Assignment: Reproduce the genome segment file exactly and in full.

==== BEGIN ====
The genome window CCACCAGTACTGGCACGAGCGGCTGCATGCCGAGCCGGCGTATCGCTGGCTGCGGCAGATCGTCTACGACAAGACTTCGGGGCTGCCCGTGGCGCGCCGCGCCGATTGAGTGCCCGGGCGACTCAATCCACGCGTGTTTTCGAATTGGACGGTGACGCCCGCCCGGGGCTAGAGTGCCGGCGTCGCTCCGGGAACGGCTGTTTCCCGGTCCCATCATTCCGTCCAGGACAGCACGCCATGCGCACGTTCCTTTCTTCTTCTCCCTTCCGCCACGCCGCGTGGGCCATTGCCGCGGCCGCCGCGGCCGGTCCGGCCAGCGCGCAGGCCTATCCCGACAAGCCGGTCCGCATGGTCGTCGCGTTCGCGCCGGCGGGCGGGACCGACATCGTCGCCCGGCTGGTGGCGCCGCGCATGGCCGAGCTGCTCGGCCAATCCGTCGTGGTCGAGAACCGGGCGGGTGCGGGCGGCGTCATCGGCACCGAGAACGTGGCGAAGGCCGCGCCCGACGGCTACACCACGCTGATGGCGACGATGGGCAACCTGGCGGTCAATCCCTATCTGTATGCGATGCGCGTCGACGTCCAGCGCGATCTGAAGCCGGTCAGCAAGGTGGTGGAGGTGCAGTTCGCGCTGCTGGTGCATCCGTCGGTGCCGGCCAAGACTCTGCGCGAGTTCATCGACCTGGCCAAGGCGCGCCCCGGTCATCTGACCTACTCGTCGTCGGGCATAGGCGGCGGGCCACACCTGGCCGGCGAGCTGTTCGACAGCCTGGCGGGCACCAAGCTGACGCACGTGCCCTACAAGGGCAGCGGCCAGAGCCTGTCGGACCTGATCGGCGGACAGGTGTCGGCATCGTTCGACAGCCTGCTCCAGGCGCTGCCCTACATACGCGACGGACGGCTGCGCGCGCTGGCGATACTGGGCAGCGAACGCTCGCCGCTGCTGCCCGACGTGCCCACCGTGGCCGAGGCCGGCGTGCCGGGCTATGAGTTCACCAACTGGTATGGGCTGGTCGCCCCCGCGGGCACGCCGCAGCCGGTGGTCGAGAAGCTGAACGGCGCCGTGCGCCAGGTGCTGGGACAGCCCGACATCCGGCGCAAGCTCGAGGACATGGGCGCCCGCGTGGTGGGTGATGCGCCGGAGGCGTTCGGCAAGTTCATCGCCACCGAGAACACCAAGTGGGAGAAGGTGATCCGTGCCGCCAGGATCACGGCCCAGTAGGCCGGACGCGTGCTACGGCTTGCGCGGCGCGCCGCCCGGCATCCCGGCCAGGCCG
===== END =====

The genome window CCACCAGTACTGGCACGAGCGGCTGCATGCCGAGCCGGCGTATCGCTGGCTGCGGCAGATCGTCTACGACAAGACTTCGGGGCTGCCCGTGGCGCGCCGCGCCGATTGAGTGCCCGGGCGACTCAATCCACGCGTGTTTTCGAATTGGACGGTGACGCCCGCCCGGGGCTAGAGTGCCGGCGTCGCTCCGGGAACGGCTGTTTCCCGGTCCCATCATTCCGTCCAGGACAGCACGCCATGCGCACGTTCCTTTCTTCTTCTCCCTTCCGCCACGCCGCGTGGGCCATTGCCGCGGCCGCCGCGGCCGGTCCGGCCAGCGCGCAGGCCTATCCCGACAAGCCGGTCCGCATGGTCGTCGCGTTCGCGCCGGCGGGCGGGACCGACATCGTCGCCCGGCTGGTGGCGCCGCGCATGGCCGAGCTGCTCGGCCAATCCGTCGTGGTCGAGAACCGGGCGGGTGCGGGCGGCGTCATCGGCACCGAGAACGTGGCGAAGGCCGCGCCCGACGGCTACACCACGCTGATGGCGACGATGGGCAACCTGGCGGTCAATCCCTATCTGTATGCGATGCGCGTCGACGTCCAGCGCGATCTGAAGCCGGTCAGCAAGGTGGTGGAGGTGCAGTTCGCGCTGCTGGTGCATCCGTCGGTGCCGGCCAAGACTCTGCGCGAGTTCATCGACCTGGCCAAGGCGCGCCCCGGTCATCTGACCTACTCGTCGTCGGGCATAGGCGGCGGGCCACACCTGGCCGGCGAGCTGTTCGACAGCCTGGCGGGCACCAAGCTGACGCACGTGCCCTACAAGGGCAGCGGCCAGAGCCTGTCGGACCTGATCGGCGGACAGGTGTCGGCATCGTTCGACAGCCTGCTCCAGGCGCTGCCCTACATACGCGACGGACGGCTGCGCGCGCTGGCGATACTGGGCAGCGAACGCTCGCCGCTGCTGCCCGACGTGCCCACCGTGGCCGAGGCCGGCGTGCCGGGCTATGAGTTCACCAACTGGTATGGGCTGGTCGCCCCCGCGGGCACGCCGCAGCCGGTGGTCGAGAAGCTGAACGGCGCCGTGCGCCAGGTGCTGGGACAGCCCGACATCCGGCGCAAGCTCGAGGACATGGGCGCCCGCGTGGTGGGTGATGCGCCGGAGGCGTTCGGCAAGTTCATCGCCACCGAGAACACCAAGTGGGAGAAGGTGATCCGTGCCGCCAGGATCACGGCCCAGTAGGCCGGACGCGTGCTACGGCTTGCGCGGCGCGCCGCCCGGCATCCCGGCCAGGCCG